Identity consolidation is “a process of investing oneself in new adult roles, responsibilities, and contexts and evaluating one’s ongoing experience in order to construct a coherent, grounded, and positive identity” (Pals, JL, 1999). Mature time perspective involves “being able to foresee the future implications of [one’s] present behaviors and envisage how [one’s] present behavior can serve the attainment of future goals” (Simons, Vansteenkiste, Lens and Lacante, 2004).
These are essential developmental milestones that many HCP (high-conflict) and abusive personality disordered individuals (histrionic personality disorder, borderline personality disorder, narcissistic personality disorder, antisocial personality disorder, etc.) fail to achieve at the age appropriate time. If you’re dealing with a woman whose hostile dependency is part of a personality disorder or personality disorder traits, I don’t know if it’s possible to successfully navigate this developmental task in adulthood. In fact, it may be impossible.
All about the Anger
Most children experience hostile dependency primarily in adolescence. It’s part of growing up. You see it in teens who want to be treated like independent adults, but are still dependent on mom and dad for food, shelter, etc.
Teens still need their parents, but resent their parents for needing them; much like women who resent and hate their husbands/exes for their own self-imposed dependency. This mentality is obvious when a hostile dependent woman angrily asserts, “Screw you! I don’t need you!” while she has both hands out to jack her ex-husband for spousal support or her husband’s/boyfriend’s hard-earned paycheck and when she relies on her partner/ex for an ego massage to make her feel good about herself.
The telltale sign of hostile dependency is the anger it generates, in both the dependent person and the person depended upon. Most ex-husbands are incredibly angry and resentful about having to financially support their ex-wives—grown adults who either refuse to support themselves or who erroneously believe they’re entitled to a better lifestyle than they can generate on their own. This is also evident in husbands who have to play nursemaid to their wives’ every emotional need and/or are stuck shouldering the entire financial burden in their families because their wives refuse to work.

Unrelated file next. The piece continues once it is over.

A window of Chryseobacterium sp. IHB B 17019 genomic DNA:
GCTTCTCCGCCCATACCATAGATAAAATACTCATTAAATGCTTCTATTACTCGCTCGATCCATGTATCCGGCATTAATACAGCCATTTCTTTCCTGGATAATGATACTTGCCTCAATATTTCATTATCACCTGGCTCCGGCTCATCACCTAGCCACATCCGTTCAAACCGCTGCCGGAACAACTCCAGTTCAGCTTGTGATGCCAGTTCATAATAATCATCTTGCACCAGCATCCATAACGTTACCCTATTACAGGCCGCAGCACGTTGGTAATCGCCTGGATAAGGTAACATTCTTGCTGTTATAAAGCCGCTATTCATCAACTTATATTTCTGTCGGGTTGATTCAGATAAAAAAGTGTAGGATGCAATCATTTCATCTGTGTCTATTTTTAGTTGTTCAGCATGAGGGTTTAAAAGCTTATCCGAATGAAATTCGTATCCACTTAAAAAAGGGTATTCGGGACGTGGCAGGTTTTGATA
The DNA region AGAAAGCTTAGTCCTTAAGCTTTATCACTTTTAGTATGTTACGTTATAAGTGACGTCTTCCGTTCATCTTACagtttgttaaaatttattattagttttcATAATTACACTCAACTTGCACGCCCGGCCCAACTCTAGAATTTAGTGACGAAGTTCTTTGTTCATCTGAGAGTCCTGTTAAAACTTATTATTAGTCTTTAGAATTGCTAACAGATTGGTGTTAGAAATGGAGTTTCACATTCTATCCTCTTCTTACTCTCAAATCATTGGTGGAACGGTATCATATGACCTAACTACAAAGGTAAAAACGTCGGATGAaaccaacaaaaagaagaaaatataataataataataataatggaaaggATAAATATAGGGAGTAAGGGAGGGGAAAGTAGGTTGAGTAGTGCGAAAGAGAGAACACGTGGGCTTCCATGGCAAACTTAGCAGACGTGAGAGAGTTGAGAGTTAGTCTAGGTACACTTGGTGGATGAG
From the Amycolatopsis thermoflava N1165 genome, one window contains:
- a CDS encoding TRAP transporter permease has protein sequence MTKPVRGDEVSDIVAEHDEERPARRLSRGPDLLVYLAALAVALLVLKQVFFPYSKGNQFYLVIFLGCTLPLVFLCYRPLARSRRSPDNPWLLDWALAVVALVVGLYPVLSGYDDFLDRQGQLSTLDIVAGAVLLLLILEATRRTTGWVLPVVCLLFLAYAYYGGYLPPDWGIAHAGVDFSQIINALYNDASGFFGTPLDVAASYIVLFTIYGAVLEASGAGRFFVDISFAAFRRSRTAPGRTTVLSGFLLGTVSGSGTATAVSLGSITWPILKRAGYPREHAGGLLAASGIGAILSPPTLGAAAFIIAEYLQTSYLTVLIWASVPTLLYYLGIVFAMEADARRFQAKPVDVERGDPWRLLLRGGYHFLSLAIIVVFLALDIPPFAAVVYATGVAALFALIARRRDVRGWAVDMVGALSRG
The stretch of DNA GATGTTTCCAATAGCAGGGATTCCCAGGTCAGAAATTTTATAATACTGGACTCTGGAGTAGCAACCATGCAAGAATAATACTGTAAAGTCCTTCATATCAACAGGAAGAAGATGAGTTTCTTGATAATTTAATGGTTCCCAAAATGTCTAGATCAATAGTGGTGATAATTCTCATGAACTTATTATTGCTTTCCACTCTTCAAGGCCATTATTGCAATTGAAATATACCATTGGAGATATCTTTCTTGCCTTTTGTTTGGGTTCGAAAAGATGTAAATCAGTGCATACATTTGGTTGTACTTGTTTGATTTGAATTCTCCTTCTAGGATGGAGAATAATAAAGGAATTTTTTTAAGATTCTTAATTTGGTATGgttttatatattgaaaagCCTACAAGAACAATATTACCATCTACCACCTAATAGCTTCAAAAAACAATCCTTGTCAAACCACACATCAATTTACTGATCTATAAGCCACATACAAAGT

Given that these women project their unresolved mommy and daddy issues onto their partners/ex-partners/children, it makes sense that they feel entitled to ungodly amounts of lifetime spousal support/attention/time/special treatment/etc.
Unfortunately, since these women’s parents failed to teach them how to self-soothe, to be responsible for their choices, to have empathy, to experience consequences for their choices and raise them into responsible adults, we’re stuck with these perpetual greedy infants, terrible two-sters and arrogant, nasty adolescents. Worse yet, these women-children are passing their dysfunction on to the next generation.
These women are children and you simply can’t treat them like adults or try to reason with them like adults; nor can you use logic. They are children and are not capable of reasoning beyond an adolescent’s mind on a good day.
You can also forget gratitude for their “allowance,” ego massages, blind loyalty and acceptance and humoring their delusions of grandeur to keep the peace. Much like a child, this woman believes it’s daddy’s/mommy’s (i.e., her partner’s) responsibility to take care of her and make her feel good. She sincerely believes she could be a CEO, have her own successful business or be a prima ballerina/president/astronaut/cowboy if she hadn’t “sacrificed” everything for you.
When you try to point out the flaws in her reasoning, you get the same convoluted reasoning you’d get from a kid. Ultimately, it comes down to this: “You’re supposed to take care of meeeeeeeeeeeeeeeeee!” and, in many cases, thank her for the “privilege” of doing so.
The bottom line: You can’t have a reciprocal, mutual, interdependent relationship of equals with a child and this includes a child masquerading in the body of a woman. You either need to resign yourself to the thankless parental role in which she’s force fitting you, find a way to get her into long-term psychotherapy that focuses on re-parenting her to help her achieve the missed developmental milestones, emotionally detach from her and the relationship or end the relationship.
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Bios, P. (1968), Character formation in adolescence. Psychoanalytic Study of the Child, 23: 245-268.
Buhler, C. (1968), The course of human life as a psychological problem. Hum. Develop., 11:184-200.
Pals, J. L. (1999), Identity consolidation in early adulthood: Relations with ego resiliency, the context of marriage and personality change. Journal of Personality, 67 (2): 295-329.
Neugarten, B. L. (1969), Continuities and discontinuities of psychological issues in adult life. Hum. Devel., 12:121-130.
Simons, J., Vansteenkiste, M., Lens, W., & Lacante, M. (2004). Placing motivation and future time perspective theory in a temporal perspective. Educational Psychology Review, 16, 121-139.